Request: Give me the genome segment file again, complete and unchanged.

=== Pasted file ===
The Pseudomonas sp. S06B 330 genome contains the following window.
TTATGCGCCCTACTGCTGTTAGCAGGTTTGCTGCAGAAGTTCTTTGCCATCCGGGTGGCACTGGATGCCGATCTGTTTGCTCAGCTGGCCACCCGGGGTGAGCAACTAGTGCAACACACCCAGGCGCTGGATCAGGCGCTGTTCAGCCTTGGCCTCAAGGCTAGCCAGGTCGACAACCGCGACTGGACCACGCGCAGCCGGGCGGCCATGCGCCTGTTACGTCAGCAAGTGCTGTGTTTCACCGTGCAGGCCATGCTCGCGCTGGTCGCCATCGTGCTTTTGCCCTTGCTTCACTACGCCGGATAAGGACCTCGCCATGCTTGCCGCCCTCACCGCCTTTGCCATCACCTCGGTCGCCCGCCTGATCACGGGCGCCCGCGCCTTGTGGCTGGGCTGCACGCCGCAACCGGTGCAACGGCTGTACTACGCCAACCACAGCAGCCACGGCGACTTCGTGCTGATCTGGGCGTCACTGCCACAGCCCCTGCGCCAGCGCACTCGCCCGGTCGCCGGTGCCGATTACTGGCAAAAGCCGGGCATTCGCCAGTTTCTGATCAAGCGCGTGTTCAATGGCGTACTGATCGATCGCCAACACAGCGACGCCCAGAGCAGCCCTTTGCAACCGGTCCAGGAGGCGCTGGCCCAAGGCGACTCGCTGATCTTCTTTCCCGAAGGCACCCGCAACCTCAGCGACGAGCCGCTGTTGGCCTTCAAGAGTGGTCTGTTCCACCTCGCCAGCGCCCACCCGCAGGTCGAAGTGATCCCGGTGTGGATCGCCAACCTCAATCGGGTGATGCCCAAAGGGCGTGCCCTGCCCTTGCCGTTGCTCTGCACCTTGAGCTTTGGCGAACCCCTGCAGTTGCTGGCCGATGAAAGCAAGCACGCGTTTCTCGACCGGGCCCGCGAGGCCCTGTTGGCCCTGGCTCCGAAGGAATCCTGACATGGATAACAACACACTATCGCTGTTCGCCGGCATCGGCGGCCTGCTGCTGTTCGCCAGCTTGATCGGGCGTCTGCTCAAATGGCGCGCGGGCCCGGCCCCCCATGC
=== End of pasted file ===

The Pseudomonas sp. S06B 330 genome contains the following window.
TTATGCGCCCTACTGCTGTTAGCAGGTTTGCTGCAGAAGTTCTTTGCCATCCGGGTGGCACTGGATGCCGATCTGTTTGCTCAGCTGGCCACCCGGGGTGAGCAACTAGTGCAACACACCCAGGCGCTGGATCAGGCGCTGTTCAGCCTTGGCCTCAAGGCTAGCCAGGTCGACAACCGCGACTGGACCACGCGCAGCCGGGCGGCCATGCGCCTGTTACGTCAGCAAGTGCTGTGTTTCACCGTGCAGGCCATGCTCGCGCTGGTCGCCATCGTGCTTTTGCCCTTGCTTCACTACGCCGGATAAGGACCTCGCCATGCTTGCCGCCCTCACCGCCTTTGCCATCACCTCGGTCGCCCGCCTGATCACGGGCGCCCGCGCCTTGTGGCTGGGCTGCACGCCGCAACCGGTGCAACGGCTGTACTACGCCAACCACAGCAGCCACGGCGACTTCGTGCTGATCTGGGCGTCACTGCCACAGCCCCTGCGCCAGCGCACTCGCCCGGTCGCCGGTGCCGATTACTGGCAAAAGCCGGGCATTCGCCAGTTTCTGATCAAGCGCGTGTTCAATGGCGTACTGATCGATCGCCAACACAGCGACGCCCAGAGCAGCCCTTTGCAACCGGTCCAGGAGGCGCTGGCCCAAGGCGACTCGCTGATCTTCTTTCCCGAAGGCACCCGCAACCTCAGCGACGAGCCGCTGTTGGCCTTCAAGAGTGGTCTGTTCCACCTCGCCAGCGCCCACCCGCAGGTCGAAGTGATCCCGGTGTGGATCGCCAACCTCAATCGGGTGATGCCCAAAGGGCGTGCCCTGCCCTTGCCGTTGCTCTGCACCTTGAGCTTTGGCGAACCCCTGCAGTTGCTGGCCGATGAAAGCAAGCACGCGTTTCTCGACCGGGCCCGCGAGGCCCTGTTGGCCCTGGCTCCGAAGGAATCCTGACATGGATAACAACACACTATCGCTGTTCGCCGGCATCGGCGGCCTGCTGCTGTTCGCCAGCTTGATCGGGCGTCTGCTCAAATGGCGCGCGGGCCCGGCCCCCCATGC